By: Sean Palter
Depending on the orbit of the moon, the distance from the earth to the lunar surface is roughly 240,000 miles. While that may seem far to most, to Admiral James Stavridis that distance does not even amount to a year’s travel.
The current NATO Supreme Allied Commander Europe (SACEUR) logged over 300,000 air miles last year on his way through 40 plus countries. With such a heavy travel load and one of the most difficult jobs in the world, a typical day has no meaning in the Admiral’s vocabulary.
“There is no typical day,” comments Stavridis, who is also the Commander, US European Command. “I spend a few days a month in my HQ in Mons, a few days in my US HQ in Stuttgart, and the rest of the time on the road, from Washington D.C, to Afghanistan and everywhere in between.”
Stavridis assumed command during the summer of 2009 at perhaps one of the most difficult times for the Alliance. Months before, NATO had appointed a Group of Experts to explore ideas for a new and modern Strategic Concept. Beyond that, he was responsible for one of the most difficult wars that the United States and NATO had ever encountered: Afghanistan.
Now, months after the Lisbon Conference, where the new Strategic Concept was adopted, NATO has shifted its focus to a more modern approach.
“It’s a superb document,” exclaimed the Admiral when asked about the new Strategic Concept. “Afghanistan, the Balkans, piracy, cyber, and missile defense are some key areas I’m working on these days.”
Cyber security, one of the issues that Stavridis is working on, is proving to be the emerging issue of the 21st century. Yet many still do not fully understand the capabilities and threats posed by this.
Stavridis admits that NATO has not been sufficiently prepared on this front, but they are working very hard on that now.
“I’m standing up a cyber monitoring and response cell within the NATO command structure and linking to the NATO Centre of Excellence for Cyber Defence in Estonia, as well as to the NATO response cell within the NATO Cyber Response Centre run by the NATO agencies,” the Admiral explains. “We also have to explore private-public linkages, which we just did in a one-day conference at NATO HQ attended by big corporations, academics, military and a wide variety of nations.”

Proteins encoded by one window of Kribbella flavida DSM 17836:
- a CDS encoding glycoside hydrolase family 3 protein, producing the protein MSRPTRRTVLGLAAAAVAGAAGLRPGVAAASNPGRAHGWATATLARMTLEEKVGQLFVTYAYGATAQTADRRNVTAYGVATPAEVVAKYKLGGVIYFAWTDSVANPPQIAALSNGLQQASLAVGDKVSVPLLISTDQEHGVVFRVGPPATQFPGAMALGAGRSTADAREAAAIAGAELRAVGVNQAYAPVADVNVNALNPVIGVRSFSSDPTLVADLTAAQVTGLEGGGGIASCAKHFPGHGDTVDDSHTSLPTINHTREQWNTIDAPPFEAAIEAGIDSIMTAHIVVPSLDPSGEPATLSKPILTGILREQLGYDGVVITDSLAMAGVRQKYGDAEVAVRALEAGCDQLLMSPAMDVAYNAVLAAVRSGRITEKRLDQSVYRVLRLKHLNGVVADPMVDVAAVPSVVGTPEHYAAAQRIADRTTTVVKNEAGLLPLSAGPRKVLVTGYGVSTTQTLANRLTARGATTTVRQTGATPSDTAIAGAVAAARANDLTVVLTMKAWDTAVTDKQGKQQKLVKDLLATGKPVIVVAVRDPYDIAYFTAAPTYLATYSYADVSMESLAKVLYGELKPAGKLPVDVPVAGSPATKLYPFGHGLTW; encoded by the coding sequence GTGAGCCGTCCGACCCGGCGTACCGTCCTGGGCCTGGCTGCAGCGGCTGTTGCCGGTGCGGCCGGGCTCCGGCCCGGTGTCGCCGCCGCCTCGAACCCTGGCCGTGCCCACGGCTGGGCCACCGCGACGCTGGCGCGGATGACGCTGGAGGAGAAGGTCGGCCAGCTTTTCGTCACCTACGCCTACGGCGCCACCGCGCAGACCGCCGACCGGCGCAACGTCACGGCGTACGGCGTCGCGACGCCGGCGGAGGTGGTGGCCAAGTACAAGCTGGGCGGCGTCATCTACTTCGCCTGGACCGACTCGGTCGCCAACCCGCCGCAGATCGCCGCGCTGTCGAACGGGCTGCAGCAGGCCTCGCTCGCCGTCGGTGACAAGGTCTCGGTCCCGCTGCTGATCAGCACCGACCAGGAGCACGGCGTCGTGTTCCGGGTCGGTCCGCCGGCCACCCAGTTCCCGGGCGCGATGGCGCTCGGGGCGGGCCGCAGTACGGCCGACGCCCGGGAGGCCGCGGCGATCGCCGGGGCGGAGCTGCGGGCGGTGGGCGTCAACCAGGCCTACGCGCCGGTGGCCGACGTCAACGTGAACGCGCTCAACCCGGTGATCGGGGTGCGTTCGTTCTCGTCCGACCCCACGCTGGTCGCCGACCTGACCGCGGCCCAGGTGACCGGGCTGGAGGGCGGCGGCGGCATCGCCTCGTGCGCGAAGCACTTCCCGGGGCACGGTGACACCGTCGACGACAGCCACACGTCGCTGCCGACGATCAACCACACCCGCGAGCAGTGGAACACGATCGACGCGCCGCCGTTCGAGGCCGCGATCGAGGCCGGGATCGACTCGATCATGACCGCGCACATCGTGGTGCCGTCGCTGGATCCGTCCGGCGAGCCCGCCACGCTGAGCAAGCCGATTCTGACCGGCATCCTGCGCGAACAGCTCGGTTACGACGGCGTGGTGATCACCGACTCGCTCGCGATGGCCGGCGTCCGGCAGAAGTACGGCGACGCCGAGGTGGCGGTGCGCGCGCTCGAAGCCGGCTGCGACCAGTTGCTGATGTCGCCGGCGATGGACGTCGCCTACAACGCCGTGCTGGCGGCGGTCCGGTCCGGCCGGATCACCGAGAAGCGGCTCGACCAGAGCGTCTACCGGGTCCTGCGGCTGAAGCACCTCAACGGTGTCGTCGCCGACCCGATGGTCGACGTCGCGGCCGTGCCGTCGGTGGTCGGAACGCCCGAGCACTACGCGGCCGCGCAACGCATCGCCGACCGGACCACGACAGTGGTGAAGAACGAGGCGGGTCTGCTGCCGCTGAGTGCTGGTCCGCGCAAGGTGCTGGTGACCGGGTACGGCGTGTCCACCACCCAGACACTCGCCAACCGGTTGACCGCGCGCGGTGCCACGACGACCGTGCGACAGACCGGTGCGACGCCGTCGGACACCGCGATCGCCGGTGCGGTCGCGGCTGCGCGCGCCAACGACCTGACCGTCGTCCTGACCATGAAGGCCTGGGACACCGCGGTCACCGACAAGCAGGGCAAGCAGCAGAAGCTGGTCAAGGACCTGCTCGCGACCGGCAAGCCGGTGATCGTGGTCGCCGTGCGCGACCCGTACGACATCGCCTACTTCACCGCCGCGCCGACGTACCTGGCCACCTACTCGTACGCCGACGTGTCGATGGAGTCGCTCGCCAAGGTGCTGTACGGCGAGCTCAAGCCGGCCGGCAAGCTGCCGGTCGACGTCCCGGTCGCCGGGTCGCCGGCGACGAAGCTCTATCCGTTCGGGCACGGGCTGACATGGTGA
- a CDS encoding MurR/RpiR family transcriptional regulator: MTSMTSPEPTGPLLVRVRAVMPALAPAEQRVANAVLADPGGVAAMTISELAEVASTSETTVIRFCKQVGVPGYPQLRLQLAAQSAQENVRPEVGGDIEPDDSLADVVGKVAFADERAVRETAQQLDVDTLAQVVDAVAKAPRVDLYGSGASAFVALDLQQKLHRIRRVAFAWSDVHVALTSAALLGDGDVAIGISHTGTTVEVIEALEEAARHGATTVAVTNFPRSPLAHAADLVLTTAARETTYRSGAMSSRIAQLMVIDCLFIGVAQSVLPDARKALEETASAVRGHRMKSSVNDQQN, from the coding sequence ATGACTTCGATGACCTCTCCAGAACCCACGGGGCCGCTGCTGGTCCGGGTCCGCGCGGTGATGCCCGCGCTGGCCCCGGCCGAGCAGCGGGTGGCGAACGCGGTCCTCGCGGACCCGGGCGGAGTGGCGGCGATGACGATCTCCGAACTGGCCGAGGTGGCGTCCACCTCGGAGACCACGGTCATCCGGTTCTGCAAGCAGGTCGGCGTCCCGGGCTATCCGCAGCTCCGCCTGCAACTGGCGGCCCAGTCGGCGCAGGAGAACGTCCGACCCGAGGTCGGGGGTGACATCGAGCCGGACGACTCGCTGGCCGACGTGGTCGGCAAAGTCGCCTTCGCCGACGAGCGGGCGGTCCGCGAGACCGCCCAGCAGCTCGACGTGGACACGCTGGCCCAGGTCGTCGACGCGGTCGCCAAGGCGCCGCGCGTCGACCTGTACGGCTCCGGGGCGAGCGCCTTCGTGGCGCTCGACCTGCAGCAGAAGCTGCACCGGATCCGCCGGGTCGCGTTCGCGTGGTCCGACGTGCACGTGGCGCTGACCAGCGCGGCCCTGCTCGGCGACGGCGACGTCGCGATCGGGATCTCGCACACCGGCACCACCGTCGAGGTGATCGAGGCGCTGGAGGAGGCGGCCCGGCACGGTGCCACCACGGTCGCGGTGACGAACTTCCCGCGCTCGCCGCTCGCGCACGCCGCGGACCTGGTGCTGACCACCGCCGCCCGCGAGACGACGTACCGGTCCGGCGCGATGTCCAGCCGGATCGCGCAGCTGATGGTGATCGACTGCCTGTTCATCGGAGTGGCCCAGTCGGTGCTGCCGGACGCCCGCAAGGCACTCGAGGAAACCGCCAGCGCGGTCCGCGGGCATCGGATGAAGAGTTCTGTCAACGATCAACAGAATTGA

One of the moments that still resonate within him was flying over Afghanistan for the first time since becoming the SACEUR and realizing the many challenges that he faced.
“I’m passionate about Afghanistan, and I think the key is the comprehensive approach,” remarks Stavridis, the first Naval officer to hold the position of SACEUR since it was created in 1951. “If we can link together all the elements of NATO’s capabilities – economic, political, military, cultural, linguistic, technological and so on – in a comprehensive way, we have a good chance of succeeding. This comprehensive approach, which is international, interagency, and private-public is the key to security in the 21st century.”
The progress witnessed in Afghanistan by Stavridis since becoming SACEUR has been significant.
“The build up of the Afghan Security Forces has been impressive – we’ve now got 270,000 trained with a goal of 300,000 by this fall. We’ll meet that, and the truly good news is their increased ability to operate effectively in the field,” explains Stavridis. “In the South, we see the ratio of coalition to Afghan forces roughly 1:1 in hard fighting. Afghan Forces take 75% of the casualties and they are motivated and patriotic. We’re making steady progress and I’m optimistic we’ll succeed.”
To illustrate that this significant progress has been effective in more ways than one, Stavridis quotes recent polling by Charney Associates, Society of Asia, and others.
“Recent polling shows that the Afghan people are optimistic about the future of their country by about 60% and their army has an approval rating of over 80%.”
With so many issues facing NATO, Stavridis has many short term goals that he hopes to see accomplished within the next year.
“Train 300,000 Afghan Security Forces, deepen defence cooperation with Russia, reduce NATO forces in the Balkans to under 5,000, exercise effectively for Article V of the Alliance, put six ships on counter-piracy station throughout the year, stand up effective cyber cooperation between NATO and private sector partners and lay out a good missile defence C2 scheme for Europe.”
The Admiral speaks English, Spanish, French and is learning Portuguese and is a firm believer that people need to do their best to understand each other, literally and figuratively. He is proud to be the first person from the Navy to be the Supreme Allied Commander Europe and hopes that he’s “brought a different way of looking at things that comes from his many years in the complex maritime environment.”
Disclaimer: Any views or opinions expressed in this article are solely those of the author and do not necessarily represent those of the NATO Council of Canada.